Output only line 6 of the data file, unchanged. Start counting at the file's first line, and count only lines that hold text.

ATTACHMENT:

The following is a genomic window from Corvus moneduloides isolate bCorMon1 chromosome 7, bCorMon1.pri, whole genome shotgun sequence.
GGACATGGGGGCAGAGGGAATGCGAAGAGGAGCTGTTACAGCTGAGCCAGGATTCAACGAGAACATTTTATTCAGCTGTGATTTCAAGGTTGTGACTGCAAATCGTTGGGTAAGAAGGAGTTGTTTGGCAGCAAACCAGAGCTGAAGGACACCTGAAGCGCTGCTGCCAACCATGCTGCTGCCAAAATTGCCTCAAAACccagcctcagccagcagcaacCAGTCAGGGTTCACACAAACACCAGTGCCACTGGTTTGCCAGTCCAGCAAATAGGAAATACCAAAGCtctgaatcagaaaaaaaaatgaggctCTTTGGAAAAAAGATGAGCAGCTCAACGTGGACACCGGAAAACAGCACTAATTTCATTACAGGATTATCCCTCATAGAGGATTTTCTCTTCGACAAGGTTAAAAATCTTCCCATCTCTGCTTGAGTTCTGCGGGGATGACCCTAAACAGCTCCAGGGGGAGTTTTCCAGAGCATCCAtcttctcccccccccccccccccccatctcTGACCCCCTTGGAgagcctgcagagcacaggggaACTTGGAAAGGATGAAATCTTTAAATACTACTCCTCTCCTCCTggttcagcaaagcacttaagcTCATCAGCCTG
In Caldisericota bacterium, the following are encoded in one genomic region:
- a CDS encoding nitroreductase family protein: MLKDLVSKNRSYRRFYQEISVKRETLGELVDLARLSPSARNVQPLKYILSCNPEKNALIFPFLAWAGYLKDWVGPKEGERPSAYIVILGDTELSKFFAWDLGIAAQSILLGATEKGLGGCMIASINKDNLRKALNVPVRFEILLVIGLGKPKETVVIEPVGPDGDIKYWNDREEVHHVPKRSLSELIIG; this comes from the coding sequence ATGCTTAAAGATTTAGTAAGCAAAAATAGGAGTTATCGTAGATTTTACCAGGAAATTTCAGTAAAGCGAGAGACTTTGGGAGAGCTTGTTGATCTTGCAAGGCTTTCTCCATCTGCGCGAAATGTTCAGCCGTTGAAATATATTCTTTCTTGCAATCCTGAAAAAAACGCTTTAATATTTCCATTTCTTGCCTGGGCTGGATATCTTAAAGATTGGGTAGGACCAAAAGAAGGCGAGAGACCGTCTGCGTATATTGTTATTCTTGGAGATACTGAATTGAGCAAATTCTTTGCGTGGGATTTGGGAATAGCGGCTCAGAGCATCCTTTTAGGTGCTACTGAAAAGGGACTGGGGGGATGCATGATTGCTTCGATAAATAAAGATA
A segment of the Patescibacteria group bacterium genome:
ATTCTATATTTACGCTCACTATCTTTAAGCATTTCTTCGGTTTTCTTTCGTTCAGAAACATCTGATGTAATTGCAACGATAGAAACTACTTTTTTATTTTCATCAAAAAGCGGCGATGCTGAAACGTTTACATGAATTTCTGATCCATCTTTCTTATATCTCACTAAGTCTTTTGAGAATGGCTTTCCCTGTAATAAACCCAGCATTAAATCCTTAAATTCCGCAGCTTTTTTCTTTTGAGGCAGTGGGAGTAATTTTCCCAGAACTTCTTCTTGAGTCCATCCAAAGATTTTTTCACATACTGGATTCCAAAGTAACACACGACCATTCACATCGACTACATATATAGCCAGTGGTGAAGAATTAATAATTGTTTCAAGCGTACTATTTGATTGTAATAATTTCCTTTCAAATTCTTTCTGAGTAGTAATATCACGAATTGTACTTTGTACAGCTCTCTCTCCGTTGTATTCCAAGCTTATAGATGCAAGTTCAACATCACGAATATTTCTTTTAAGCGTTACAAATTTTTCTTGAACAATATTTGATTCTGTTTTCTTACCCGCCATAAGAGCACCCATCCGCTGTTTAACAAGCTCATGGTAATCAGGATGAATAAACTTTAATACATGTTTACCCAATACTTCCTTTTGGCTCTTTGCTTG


ATTCTATATTTACGCTCACTATCTTTAAGCATTTCTTCGGTTTTCTTTCGTTCAGAAACATCTGATGTAATTGCAACGATAGAAACTACTTTTTTATTTTCATCAAAAAGCGGCGATGCTGAAACGTTTACATGAATTTCTGATCCATCTTTCTTATATCTCACTAAGTCTTTTGAGAATGGCTTTCCCTGTAATAAACCCAGCATTAAATCCTTAAATTCCGCAGCTTTTTTCTTTTGAGGCAGTGGGAGTAATTTTCCCAGAACTTCTTCTTGAGTCCATCCAAAGATTTTTTCACATACTGGATTCCAAAGTAACACACGACCATTCACATCGACTACATATATAGCCAGTGGTGAAGAATTAATAATTGTTTCAAGCGTACTATTTGATTGTAATAATTTCCTTTCAAATTCTTTCTGAGTAGTAATATCACGAATTGTACTTTGTACAGCTCTCTCTCCGTTGTATTCCAAGCTTATAGATGCAAGTTCAACATCACGAATATTTCTTTTAAGCGTTACAAATTTTTCTTGAACAATATTTGATTCTGTTTTCTTACCCGCCATAAGAGCACCCATCCGCTGTTTAACAAGCTCATGGTAATCAGGATGAATAAACTTTAATACATGTTTACCCAATACTTCCTTTTGGCTCTTTGCTTG